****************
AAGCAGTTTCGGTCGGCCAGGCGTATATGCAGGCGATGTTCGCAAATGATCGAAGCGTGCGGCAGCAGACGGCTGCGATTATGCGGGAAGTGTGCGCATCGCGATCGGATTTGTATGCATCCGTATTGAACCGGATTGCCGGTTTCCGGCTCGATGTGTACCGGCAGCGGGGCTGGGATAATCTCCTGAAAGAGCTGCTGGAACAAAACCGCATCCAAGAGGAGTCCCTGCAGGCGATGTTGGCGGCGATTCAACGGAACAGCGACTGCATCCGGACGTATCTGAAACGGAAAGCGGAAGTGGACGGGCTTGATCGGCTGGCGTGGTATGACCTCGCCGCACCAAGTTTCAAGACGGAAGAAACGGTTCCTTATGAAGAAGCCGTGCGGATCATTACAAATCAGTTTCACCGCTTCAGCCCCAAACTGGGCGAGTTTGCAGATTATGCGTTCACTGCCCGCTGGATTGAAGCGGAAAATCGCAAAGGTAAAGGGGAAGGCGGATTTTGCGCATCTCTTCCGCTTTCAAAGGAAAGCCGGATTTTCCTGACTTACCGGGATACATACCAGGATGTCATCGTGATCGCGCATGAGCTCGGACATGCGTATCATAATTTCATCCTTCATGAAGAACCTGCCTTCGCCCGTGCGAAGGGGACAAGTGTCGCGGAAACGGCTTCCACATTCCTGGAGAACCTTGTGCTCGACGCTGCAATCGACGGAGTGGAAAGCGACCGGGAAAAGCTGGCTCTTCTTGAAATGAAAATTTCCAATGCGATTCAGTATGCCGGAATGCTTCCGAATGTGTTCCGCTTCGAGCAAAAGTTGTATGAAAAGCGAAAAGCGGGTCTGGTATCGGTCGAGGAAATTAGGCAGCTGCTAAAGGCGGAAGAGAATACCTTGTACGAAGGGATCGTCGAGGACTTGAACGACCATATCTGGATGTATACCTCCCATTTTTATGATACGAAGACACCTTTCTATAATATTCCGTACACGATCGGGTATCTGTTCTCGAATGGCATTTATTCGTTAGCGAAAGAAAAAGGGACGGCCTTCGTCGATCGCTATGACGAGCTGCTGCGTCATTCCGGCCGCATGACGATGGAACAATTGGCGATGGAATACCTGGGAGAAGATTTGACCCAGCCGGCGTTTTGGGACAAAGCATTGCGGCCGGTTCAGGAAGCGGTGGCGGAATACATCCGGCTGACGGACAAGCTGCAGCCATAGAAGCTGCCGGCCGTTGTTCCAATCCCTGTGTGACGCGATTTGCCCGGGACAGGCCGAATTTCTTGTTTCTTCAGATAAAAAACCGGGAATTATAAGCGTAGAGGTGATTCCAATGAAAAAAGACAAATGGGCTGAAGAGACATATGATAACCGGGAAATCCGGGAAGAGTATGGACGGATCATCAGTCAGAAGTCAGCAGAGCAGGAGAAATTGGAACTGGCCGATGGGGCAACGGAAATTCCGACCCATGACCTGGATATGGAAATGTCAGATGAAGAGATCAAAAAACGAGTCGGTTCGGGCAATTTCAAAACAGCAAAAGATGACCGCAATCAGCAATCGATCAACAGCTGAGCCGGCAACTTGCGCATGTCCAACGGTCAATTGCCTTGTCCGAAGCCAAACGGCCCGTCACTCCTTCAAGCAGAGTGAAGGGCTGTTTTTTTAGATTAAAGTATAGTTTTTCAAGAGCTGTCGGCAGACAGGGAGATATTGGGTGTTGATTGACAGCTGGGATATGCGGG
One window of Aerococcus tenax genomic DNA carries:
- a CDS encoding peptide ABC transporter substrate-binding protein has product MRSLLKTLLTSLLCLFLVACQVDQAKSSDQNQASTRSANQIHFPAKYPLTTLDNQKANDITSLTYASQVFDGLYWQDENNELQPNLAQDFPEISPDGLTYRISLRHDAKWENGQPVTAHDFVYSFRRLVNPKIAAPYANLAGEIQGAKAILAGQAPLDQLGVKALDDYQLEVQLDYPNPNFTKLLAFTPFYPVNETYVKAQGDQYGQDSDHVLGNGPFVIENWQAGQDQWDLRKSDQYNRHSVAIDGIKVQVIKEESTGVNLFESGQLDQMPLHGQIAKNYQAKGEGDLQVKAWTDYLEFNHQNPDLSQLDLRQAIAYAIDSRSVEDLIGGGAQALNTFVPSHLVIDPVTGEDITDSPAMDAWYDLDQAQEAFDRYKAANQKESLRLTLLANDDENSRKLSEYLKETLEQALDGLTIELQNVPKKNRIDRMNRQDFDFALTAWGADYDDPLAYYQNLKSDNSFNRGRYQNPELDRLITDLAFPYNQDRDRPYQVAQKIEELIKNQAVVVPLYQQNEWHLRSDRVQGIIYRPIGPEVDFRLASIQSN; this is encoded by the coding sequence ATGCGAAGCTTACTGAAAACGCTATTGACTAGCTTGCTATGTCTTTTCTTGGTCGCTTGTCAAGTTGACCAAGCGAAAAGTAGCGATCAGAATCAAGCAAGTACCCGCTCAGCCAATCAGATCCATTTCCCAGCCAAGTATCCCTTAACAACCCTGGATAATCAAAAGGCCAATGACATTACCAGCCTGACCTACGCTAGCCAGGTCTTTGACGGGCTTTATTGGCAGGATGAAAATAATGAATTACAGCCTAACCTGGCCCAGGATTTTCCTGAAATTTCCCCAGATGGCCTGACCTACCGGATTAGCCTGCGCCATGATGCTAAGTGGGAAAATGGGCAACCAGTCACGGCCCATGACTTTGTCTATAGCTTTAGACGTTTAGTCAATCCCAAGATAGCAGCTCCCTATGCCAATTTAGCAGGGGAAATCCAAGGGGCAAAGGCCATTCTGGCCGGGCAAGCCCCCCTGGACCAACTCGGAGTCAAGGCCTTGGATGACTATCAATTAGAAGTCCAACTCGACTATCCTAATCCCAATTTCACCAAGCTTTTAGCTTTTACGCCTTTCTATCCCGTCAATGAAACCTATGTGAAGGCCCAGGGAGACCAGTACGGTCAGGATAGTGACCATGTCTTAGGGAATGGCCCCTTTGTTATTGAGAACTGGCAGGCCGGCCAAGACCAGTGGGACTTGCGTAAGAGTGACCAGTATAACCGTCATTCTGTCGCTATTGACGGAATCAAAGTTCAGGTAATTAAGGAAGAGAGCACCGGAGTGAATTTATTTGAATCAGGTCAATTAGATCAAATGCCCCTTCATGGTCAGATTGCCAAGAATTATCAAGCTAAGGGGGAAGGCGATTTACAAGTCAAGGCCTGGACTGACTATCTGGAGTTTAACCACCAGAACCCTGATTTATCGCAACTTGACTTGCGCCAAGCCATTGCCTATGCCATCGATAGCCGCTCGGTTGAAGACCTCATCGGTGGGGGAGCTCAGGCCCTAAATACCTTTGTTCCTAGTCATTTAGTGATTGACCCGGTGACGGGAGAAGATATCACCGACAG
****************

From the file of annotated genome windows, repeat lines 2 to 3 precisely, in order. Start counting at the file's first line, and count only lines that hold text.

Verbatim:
One window of Aerococcus tenax genomic DNA carries:
- a CDS encoding peptide ABC transporter substrate-binding protein has product MRSLLKTLLTSLLCLFLVACQVDQAKSSDQNQASTRSANQIHFPAKYPLTTLDNQKANDITSLTYASQVFDGLYWQDENNELQPNLAQDFPEISPDGLTYRISLRHDAKWENGQPVTAHDFVYSFRRLVNPKIAAPYANLAGEIQGAKAILAGQAPLDQLGVKALDDYQLEVQLDYPNPNFTKLLAFTPFYPVNETYVKAQGDQYGQDSDHVLGNGPFVIENWQAGQDQWDLRKSDQYNRHSVAIDGIKVQVIKEESTGVNLFESGQLDQMPLHGQIAKNYQAKGEGDLQVKAWTDYLEFNHQNPDLSQLDLRQAIAYAIDSRSVEDLIGGGAQALNTFVPSHLVIDPVTGEDITDSPAMDAWYDLDQAQEAFDRYKAANQKESLRLTLLANDDENSRKLSEYLKETLEQALDGLTIELQNVPKKNRIDRMNRQDFDFALTAWGADYDDPLAYYQNLKSDNSFNRGRYQNPELDRLITDLAFPYNQDRDRPYQVAQKIEELIKNQAVVVPLYQQNEWHLRSDRVQGIIYRPIGPEVDFRLASIQSN; this is encoded by the coding sequence ATGCGAAGCTTACTGAAAACGCTATTGACTAGCTTGCTATGTCTTTTCTTGGTCGCTTGTCAAGTTGACCAAGCGAAAAGTAGCGATCAGAATCAAGCAAGTACCCGCTCAGCCAATCAGATCCATTTCCCAGCCAAGTATCCCTTAACAACCCTGGATAATCAAAAGGCCAATGACATTACCAGCCTGACCTACGCTAGCCAGGTCTTTGACGGGCTTTATTGGCAGGATGAAAATAATGAATTACAGCCTAACCTGGCCCAGGATTTTCCTGAAATTTCCCCAGATGGCCTGACCTACCGGATTAGCCTGCGCCATGATGCTAAGTGGGAAAATGGGCAACCAGTCACGGCCCATGACTTTGTCTATAGCTTTAGACGTTTAGTCAATCCCAAGATAGCAGCTCCCTATGCCAATTTAGCAGGGGAAATCCAAGGGGCAAAGGCCATTCTGGCCGGGCAAGCCCCCCTGGACCAACTCGGAGTCAAGGCCTTGGATGACTATCAATTAGAAGTCCAACTCGACTATCCTAATCCCAATTTCACCAAGCTTTTAGCTTTTACGCCTTTCTATCCCGTCAATGAAACCTATGTGAAGGCCCAGGGAGACCAGTACGGTCAGGATAGTGACCATGTCTTAGGGAATGGCCCCTTTGTTATTGAGAACTGGCAGGCCGGCCAAGACCAGTGGGACTTGCGTAAGAGTGACCAGTATAACCGTCATTCTGTCGCTATTGACGGAATCAAAGTTCAGGTAATTAAGGAAGAGAGCACCGGAGTGAATTTATTTGAATCAGGTCAATTAGATCAAATGCCCCTTCATGGTCAGATTGCCAAGAATTATCAAGCTAAGGGGGAAGGCGATTTACAAGTCAAGGCCTGGACTGACTATCTGGAGTTTAACCACCAGAACCCTGATTTATCGCAACTTGACTTGCGCCAAGCCATTGCCTATGCCATCGATAGCCGCTCGGTTGAAGACCTCATCGGTGGGGGAGCTCAGGCCCTAAATACCTTTGTTCCTAGTCATTTAGTGATTGACCCGGTGACGGGAGAAGATATCACCGACAG